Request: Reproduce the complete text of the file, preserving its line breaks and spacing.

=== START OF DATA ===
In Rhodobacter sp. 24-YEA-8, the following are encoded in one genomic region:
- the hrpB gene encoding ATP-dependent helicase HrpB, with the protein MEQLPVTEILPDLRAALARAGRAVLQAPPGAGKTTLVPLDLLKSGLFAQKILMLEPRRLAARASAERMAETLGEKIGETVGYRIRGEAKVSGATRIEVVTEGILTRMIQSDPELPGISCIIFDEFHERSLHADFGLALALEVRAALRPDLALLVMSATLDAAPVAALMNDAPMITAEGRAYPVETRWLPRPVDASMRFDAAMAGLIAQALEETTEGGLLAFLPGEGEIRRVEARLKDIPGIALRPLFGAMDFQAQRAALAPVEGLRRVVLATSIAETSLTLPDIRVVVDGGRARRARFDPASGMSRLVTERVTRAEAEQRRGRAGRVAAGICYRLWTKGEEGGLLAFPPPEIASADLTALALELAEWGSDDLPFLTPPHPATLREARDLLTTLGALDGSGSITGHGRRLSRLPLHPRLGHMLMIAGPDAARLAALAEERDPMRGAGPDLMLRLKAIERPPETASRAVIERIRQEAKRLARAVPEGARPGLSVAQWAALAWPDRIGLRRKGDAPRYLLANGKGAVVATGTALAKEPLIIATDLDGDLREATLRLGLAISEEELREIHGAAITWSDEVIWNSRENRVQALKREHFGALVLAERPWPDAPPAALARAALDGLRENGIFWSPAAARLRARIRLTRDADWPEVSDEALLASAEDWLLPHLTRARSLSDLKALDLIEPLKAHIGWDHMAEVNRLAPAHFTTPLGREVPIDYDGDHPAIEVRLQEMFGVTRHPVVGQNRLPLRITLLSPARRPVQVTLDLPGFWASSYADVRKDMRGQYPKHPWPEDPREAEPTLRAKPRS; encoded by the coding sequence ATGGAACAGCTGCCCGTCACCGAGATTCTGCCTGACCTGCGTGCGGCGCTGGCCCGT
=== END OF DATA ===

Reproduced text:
In Rhodobacter sp. 24-YEA-8, the following are encoded in one genomic region:
- the hrpB gene encoding ATP-dependent helicase HrpB, with the protein MEQLPVTEILPDLRAALARAGRAVLQAPPGAGKTTLVPLDLLKSGLFAQKILMLEPRRLAARASAERMAETLGEKIGETVGYRIRGEAKVSGATRIEVVTEGILTRMIQSDPELPGISCIIFDEFHERSLHADFGLALALEVRAALRPDLALLVMSATLDAAPVAALMNDAPMITAEGRAYPVETRWLPRPVDASMRFDAAMAGLIAQALEETTEGGLLAFLPGEGEIRRVEARLKDIPGIALRPLFGAMDFQAQRAALAPVEGLRRVVLATSIAETSLTLPDIRVVVDGGRARRARFDPASGMSRLVTERVTRAEAEQRRGRAGRVAAGICYRLWTKGEEGGLLAFPPPEIASADLTALALELAEWGSDDLPFLTPPHPATLREARDLLTTLGALDGSGSITGHGRRLSRLPLHPRLGHMLMIAGPDAARLAALAEERDPMRGAGPDLMLRLKAIERPPETASRAVIERIRQEAKRLARAVPEGARPGLSVAQWAALAWPDRIGLRRKGDAPRYLLANGKGAVVATGTALAKEPLIIATDLDGDLREATLRLGLAISEEELREIHGAAITWSDEVIWNSRENRVQALKREHFGALVLAERPWPDAPPAALARAALDGLRENGIFWSPAAARLRARIRLTRDADWPEVSDEALLASAEDWLLPHLTRARSLSDLKALDLIEPLKAHIGWDHMAEVNRLAPAHFTTPLGREVPIDYDGDHPAIEVRLQEMFGVTRHPVVGQNRLPLRITLLSPARRPVQVTLDLPGFWASSYADVRKDMRGQYPKHPWPEDPREAEPTLRAKPRS; encoded by the coding sequence ATGGAACAGCTGCCCGTCACCGAGATTCTGCCTGACCTGCGTGCGGCGCTGGCCCGT